As a product of a traditional public school and a former public school educator myself, I am very quick to say that traditional school works very well for most students. There are, however, certain circumstances where alternative schools might be something to consider for your teen.
The term “alternative school” refers to any educational setting designed with non-traditional teaching practices – a unique learning environment or curriculum that seeks to meet unique learning profiles. In general, this means that alternative schools may have a more individualized approach to learning, focus on experiential or project-based learning, have a low student-teacher ratio, or perhaps evaluate students learning using non-traditional methods.
When students experience academic or cognitive difficulties, schools want to help. If your teen is struggling with any of the below-mentioned issues, your teen’s teachers likely want to partner with you to ensure your teen’s success and well-being. Families tend to pursue unique schools after various interventions in traditional settings have not been successful. The following issues are the most common reasons that families pursue alternative educational placements:
All individuals have unique learning profiles and preferences. However, distinct learning differences can become problematic over the course of an adolescent’s academic career as they can be difficult to address in large-group, traditional settings. Learning differences and related disorders include (but are not limited to):
- ADD / ADHD
- Auditory processing
- Autism Spectrum Disorders
- Executive Functioning Deficits
- Language Processing Disorder
- Memory Issues
- Non-Verbal Learning Disabilities
- Visual Perceptual / Visual Motor Deficit
If students struggle with any of the above learning challenges, it doesn’t automatically mean an alternative environment is needed. However, if you notice that your teen has consistent difficulty with the pacing of courses, is continually falling behind, or is experiencing stress, anxiety, excessive frustration, or self-esteem issues in light of their differences, you may want to consider a program with support services designed to meet your teen’s specific learning needs.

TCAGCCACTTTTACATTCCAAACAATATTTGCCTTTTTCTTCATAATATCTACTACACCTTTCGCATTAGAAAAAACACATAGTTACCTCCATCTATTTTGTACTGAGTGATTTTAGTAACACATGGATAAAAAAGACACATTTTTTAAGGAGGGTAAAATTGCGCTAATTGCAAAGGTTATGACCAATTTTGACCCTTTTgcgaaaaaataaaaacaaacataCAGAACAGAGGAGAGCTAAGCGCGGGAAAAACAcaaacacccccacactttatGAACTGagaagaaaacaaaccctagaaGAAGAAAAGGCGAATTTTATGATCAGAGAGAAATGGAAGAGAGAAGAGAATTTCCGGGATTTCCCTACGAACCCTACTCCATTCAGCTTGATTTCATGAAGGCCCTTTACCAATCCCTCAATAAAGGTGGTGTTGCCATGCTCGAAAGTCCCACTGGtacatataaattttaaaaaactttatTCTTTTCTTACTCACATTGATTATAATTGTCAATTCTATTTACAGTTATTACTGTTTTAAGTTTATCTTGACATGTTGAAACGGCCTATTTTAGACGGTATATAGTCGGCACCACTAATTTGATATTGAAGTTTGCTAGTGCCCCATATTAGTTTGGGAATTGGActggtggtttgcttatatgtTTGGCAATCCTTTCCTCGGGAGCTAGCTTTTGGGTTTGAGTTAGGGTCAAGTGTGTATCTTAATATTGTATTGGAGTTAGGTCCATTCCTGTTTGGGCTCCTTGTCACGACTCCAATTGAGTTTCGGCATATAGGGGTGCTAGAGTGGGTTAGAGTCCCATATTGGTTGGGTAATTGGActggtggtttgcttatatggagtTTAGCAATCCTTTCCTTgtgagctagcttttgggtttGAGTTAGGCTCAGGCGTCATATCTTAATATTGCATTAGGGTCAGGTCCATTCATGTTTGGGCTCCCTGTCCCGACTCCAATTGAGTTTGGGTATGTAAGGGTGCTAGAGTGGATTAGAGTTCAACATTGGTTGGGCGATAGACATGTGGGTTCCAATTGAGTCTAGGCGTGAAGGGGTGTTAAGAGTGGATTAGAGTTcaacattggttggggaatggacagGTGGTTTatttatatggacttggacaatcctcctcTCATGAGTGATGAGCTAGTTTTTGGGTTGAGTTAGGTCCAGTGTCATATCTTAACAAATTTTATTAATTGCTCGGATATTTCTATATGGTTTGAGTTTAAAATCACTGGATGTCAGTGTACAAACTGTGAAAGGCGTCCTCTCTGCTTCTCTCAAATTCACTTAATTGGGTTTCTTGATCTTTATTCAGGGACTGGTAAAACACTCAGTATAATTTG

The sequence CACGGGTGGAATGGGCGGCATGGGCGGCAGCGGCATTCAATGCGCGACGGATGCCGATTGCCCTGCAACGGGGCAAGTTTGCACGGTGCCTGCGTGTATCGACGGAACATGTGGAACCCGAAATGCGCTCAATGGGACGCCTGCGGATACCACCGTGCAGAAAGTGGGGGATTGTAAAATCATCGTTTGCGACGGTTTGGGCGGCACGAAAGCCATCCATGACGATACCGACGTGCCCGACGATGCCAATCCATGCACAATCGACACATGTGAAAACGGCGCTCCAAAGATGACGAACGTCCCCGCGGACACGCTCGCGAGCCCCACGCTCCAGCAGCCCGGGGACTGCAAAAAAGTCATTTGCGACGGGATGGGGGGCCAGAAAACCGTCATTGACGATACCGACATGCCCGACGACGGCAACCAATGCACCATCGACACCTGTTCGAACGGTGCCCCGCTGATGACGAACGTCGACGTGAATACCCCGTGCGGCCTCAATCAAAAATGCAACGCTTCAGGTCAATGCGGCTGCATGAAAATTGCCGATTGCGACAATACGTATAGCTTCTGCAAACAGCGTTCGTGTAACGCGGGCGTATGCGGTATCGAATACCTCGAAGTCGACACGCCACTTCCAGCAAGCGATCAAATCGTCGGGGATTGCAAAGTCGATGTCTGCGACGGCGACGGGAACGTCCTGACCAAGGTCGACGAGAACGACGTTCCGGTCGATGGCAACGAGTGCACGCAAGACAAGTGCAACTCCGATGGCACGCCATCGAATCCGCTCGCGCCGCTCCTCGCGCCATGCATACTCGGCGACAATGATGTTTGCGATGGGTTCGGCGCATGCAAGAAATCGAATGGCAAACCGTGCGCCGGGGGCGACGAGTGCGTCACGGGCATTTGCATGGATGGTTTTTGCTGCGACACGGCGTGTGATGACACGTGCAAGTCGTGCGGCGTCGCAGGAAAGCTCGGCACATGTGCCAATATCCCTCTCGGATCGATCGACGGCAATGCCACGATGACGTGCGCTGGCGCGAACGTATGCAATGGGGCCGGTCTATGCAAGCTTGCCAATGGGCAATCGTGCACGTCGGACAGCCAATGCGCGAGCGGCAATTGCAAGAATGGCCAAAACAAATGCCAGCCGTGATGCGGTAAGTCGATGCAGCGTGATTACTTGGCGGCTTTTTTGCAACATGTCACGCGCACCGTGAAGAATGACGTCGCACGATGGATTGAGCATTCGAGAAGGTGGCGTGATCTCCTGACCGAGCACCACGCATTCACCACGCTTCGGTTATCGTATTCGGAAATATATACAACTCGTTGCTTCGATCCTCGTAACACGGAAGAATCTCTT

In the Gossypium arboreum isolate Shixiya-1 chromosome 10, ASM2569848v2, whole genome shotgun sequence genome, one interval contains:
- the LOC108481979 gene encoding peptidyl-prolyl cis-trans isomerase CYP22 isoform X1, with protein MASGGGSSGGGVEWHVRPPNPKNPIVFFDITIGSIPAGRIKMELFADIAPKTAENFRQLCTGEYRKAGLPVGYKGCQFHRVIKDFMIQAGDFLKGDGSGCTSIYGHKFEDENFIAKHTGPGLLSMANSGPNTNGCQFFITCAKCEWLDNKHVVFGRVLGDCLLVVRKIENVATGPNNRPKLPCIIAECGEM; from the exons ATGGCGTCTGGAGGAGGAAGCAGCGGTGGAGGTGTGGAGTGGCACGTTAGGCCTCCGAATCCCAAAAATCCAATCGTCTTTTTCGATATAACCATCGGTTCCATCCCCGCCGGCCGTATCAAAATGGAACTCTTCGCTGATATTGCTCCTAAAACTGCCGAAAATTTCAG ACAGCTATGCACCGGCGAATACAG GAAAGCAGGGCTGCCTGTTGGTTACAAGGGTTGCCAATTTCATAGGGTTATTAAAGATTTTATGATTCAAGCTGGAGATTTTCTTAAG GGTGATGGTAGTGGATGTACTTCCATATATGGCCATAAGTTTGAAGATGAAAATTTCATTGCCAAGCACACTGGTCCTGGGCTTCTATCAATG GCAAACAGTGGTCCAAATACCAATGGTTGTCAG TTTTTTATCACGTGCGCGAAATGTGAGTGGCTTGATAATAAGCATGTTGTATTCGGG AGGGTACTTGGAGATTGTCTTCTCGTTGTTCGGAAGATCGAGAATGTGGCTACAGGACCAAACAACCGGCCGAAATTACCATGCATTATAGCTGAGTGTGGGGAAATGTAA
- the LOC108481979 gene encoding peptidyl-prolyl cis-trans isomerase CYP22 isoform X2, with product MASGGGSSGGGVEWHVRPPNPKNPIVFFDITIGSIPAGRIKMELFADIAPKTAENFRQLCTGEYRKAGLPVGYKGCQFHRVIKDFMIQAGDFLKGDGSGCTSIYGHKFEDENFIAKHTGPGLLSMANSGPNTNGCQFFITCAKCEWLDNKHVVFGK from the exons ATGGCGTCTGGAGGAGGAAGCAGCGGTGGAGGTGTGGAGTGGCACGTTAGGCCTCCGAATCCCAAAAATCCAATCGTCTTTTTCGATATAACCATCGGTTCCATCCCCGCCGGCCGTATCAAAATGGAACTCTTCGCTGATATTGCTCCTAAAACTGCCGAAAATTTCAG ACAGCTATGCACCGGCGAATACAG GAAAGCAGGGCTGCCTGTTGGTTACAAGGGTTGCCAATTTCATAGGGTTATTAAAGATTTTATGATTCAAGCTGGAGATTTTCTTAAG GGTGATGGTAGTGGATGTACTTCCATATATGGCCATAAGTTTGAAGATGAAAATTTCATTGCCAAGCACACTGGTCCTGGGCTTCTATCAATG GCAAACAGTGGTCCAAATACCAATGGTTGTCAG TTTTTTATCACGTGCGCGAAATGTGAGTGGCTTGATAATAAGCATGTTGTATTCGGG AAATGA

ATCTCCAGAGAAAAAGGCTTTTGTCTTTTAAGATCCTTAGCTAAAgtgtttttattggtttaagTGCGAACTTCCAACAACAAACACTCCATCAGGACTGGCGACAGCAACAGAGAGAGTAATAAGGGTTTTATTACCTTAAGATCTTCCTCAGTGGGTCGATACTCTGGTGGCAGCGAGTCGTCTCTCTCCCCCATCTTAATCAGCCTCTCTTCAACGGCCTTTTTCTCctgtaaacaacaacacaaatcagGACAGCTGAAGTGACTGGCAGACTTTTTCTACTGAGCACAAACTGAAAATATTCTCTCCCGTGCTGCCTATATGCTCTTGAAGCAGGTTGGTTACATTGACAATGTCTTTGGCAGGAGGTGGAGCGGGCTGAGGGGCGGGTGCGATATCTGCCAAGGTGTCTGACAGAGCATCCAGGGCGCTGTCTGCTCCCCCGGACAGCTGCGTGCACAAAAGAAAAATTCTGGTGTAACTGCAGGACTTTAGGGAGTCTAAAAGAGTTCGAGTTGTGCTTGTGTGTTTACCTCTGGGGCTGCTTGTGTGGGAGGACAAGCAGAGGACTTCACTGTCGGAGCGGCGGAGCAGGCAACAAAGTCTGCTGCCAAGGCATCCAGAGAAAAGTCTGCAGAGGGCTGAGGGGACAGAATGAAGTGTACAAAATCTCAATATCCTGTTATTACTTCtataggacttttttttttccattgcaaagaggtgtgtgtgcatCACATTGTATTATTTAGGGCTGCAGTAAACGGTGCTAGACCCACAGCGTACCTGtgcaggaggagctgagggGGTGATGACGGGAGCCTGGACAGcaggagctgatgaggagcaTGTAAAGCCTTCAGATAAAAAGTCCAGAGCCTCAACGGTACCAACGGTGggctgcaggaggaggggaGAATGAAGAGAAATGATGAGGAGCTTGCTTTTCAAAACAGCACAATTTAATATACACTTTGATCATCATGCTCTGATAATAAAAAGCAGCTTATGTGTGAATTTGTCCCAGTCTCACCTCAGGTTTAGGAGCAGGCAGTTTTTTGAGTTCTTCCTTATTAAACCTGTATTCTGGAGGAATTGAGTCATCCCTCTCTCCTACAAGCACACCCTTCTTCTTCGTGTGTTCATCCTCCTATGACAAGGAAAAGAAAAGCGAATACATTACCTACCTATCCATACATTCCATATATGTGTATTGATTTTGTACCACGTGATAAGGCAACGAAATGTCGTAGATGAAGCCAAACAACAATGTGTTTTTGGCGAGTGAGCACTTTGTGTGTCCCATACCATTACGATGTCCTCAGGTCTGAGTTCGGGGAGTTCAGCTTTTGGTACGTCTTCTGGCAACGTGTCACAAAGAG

Motivation & Engagement
Teens can lose interest in school for a variety of reasons, but in my experience, it is usually because they are bored. The content is either too easy or so difficult that they tune out and disengage. They might not see the merit or real-world application in what they are learning. They may want to explore topics on a deeper level or they may lack a strong rapport with their teacher.
Schools that allow for individualized and strength-based learning are crucial for the students that need their love for learning reignited. Additionally, the connection a student has with his/her teacher is critical to leverage in the classroom.
In smaller alternative schools, particularly 1:1 learning environments, teachers tailor the instruction to meet the individual’s interests and specific learning needs, while keeping them adequately challenged and supported. They often use relationship-based teaching practices so students feel understood, respected and safe asking questions, pushing back and helping co-create the academic journey with their teacher. Students with that level of participation and empowerment in their learning are rarely bored. They often come alive when they realize that they can be successful in school when their specific interests and needs are addressed in the classroom.
Mental Health Challenges
There is no denying that many academic environments can create stress for teens. Whether it is the pressure to succeed, competition with peers, or fear of failure, academic-induced stress can be detrimental to a teen’s self-esteem and confidence during this delicate phase of development. While certain amounts of stress and anxiety are normal, these feelings should not impede your teen’s academic abilities or become a roadblock to general health and well-being. If your teen has a clinical diagnosis or behaviors that may indicate anxiety, depression, OCD, an eating disorder, addictive behaviors and / or suicidal ideation, they may need an alternative school environment in addition to other clinical interventions. After all, when a teen is struggling emotionally, there is very little (if any) learning taking place.